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Incentives to invest in liberalised electricity industries in the North and South. Differences in the need for suitable institutional arrangements

Abstract : The issue of investment is all too often underplayed in deregulation reforms focused on market rules and de-integration measures. This presentation criticises first the optimistic approach of the theory of investment incentives through market signals when it is applied to deregulated electricity industries. The greater part of the investment in base-load and peak equipment should be made profitable by income from very high prices during peak and extreme peak periods, that raises a problem of political acceptability. The problem is then addressed in the context of the mature electricity industries in the North. Given the maturity of markets there, a number of modifications to the pure market model could be envisaged to strengthen incentives to invest, but none of them is perfect. The main way is to focus on adaptation of market rules on the Supply of power at peaks and extreme peaks by considering "capacity adequacy" as a public good (with three solutions: capacity payment, reserve obligations, centralised procurement by auctioning for peak capacity). Observation of reforms suggests also the validity of some other Solutions based on a limitation of the competition by allowing long-term contracts and vertical integration between production and Supply. Finally the question is extended to the specific problem of developing Countries characterised by irregular growth. It is argued that reforms must be designed in view of the importance of the need for investment through long-term coordination and reduction of investment risks. Indeed experiences of Latin American liberalised industries show that they have to include a number of competition-based imperfections and to allow ongoing exercise of market power in order to allow prices to rise above competition prices. The single buyer model or some variants of it appear to be good alternatives if one wishes to avoid the twists and turns of the competition paradigm. The difficulty With this model arises from the institutional conditions necessary to make it efficient and not overcostly. (c) 2005 Elsevier Ltd. All rights reserved.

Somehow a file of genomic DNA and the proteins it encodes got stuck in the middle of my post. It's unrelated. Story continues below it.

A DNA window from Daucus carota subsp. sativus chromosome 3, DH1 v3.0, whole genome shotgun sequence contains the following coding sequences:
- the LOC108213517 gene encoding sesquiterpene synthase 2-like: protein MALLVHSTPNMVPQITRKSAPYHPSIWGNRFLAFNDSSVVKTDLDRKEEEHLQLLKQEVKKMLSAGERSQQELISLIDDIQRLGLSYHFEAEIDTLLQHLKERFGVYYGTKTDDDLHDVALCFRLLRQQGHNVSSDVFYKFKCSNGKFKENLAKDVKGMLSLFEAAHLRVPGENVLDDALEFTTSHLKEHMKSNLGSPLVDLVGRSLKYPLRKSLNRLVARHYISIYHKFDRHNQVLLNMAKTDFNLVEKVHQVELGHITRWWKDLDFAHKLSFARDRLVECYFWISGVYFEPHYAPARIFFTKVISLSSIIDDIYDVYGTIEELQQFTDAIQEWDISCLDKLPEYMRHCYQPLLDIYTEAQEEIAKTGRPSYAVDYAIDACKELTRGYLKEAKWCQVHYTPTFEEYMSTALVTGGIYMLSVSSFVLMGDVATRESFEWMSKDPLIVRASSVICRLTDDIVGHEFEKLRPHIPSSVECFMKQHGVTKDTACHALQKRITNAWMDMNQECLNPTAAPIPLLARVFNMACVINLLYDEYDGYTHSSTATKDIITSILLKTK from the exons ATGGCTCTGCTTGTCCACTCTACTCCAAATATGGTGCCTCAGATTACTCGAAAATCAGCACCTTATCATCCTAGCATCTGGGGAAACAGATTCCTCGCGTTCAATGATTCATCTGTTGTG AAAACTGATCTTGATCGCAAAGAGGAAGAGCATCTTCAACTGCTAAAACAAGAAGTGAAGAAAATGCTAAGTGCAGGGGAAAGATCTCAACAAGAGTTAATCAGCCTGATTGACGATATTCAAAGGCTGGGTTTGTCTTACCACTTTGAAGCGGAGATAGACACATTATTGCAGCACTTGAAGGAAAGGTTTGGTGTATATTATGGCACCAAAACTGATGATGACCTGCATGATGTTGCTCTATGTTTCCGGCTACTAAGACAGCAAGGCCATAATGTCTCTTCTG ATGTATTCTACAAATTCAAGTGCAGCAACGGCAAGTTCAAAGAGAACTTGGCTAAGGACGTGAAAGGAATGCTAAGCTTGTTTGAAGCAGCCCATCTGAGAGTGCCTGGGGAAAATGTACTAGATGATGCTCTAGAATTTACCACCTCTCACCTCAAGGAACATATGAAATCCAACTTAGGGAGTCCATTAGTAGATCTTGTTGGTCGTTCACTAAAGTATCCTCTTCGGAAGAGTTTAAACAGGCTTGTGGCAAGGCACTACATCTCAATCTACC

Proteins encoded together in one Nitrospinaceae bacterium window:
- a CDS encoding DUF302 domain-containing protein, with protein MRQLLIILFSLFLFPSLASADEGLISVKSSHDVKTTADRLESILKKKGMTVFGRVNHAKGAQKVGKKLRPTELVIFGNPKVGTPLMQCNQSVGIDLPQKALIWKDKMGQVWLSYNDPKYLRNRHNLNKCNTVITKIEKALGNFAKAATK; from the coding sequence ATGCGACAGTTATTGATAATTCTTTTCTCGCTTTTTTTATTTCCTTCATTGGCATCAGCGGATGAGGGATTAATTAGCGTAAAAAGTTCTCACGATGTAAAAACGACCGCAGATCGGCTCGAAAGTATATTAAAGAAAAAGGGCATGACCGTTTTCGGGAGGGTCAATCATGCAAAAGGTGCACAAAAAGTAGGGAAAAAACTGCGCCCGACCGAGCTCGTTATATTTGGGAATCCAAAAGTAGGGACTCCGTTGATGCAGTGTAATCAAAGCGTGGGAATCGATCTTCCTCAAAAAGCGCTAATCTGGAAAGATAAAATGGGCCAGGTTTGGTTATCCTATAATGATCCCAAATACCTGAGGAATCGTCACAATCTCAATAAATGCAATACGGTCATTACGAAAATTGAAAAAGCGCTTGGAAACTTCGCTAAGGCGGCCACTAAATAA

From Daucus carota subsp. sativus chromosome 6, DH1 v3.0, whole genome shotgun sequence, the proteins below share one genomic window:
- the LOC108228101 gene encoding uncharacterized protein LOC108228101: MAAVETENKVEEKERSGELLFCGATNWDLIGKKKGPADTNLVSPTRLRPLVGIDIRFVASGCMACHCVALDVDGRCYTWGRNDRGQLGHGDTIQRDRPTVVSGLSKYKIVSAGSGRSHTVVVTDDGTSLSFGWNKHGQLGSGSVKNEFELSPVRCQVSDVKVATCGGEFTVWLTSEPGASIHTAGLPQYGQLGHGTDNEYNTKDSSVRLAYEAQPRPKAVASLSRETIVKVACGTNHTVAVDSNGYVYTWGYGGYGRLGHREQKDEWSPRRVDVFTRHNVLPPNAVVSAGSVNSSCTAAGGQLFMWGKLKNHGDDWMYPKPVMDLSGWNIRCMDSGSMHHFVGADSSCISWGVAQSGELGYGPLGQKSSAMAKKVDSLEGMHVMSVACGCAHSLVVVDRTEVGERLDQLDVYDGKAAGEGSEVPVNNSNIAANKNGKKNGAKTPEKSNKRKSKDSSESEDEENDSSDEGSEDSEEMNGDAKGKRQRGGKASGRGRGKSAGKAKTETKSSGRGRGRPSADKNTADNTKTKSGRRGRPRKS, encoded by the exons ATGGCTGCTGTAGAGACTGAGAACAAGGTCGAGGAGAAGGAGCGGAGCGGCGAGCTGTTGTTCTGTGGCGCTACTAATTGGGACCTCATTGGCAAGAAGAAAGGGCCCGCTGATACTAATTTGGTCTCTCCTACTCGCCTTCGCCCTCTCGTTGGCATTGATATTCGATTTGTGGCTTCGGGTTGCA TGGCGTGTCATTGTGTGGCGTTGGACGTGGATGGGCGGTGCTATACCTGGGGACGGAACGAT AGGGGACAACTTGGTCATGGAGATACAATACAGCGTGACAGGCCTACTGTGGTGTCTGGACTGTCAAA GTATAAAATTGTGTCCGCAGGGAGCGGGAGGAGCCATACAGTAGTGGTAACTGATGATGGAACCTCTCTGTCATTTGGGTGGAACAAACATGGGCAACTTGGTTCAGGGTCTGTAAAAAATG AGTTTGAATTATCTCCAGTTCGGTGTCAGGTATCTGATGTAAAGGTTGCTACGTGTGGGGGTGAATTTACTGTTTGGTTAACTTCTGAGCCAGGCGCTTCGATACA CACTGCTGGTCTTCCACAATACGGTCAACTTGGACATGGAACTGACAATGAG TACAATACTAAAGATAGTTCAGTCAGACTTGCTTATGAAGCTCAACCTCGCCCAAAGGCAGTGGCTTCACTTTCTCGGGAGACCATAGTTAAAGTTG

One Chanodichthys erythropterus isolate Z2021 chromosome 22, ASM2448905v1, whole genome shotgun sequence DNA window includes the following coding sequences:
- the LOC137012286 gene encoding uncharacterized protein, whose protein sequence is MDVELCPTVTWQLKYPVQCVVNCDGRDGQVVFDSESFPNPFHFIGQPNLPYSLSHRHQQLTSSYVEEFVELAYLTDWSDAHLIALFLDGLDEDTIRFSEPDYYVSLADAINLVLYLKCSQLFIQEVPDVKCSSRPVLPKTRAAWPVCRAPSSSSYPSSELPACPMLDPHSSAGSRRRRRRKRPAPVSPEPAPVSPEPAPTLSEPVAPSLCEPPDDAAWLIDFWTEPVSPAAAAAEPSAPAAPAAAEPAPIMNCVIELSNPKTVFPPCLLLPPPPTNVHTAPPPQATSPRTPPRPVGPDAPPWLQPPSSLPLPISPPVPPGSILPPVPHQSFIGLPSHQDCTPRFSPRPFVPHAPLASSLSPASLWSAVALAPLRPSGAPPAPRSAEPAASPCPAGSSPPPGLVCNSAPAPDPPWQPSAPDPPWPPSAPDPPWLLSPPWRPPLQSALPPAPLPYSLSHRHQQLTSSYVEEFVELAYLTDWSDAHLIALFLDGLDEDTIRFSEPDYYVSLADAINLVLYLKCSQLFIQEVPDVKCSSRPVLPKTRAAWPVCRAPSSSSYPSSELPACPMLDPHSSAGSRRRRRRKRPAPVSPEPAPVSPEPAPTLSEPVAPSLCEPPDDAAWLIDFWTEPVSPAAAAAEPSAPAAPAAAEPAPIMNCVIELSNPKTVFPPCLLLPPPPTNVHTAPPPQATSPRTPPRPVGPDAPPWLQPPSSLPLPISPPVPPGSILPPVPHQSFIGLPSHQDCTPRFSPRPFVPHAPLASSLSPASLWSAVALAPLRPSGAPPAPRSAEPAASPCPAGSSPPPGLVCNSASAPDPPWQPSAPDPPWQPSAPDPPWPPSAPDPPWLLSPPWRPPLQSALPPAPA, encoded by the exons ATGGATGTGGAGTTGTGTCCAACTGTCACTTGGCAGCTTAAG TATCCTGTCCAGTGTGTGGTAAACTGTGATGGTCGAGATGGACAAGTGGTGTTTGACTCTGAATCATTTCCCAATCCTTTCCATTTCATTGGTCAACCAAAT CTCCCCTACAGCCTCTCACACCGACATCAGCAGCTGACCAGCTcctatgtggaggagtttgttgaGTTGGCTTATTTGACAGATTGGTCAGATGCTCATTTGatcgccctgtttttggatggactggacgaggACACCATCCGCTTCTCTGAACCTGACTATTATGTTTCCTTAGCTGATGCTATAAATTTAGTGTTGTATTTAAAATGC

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D. Finon. Incentives to invest in liberalised electricity industries in the North and South. Differences in the need for suitable institutional arrangements. Energy Policy, Elsevier, 2006, 34 (5), pp.601. ⟨10.1016/j.enpol.2005.11.012⟩. ⟨hal-00716553⟩

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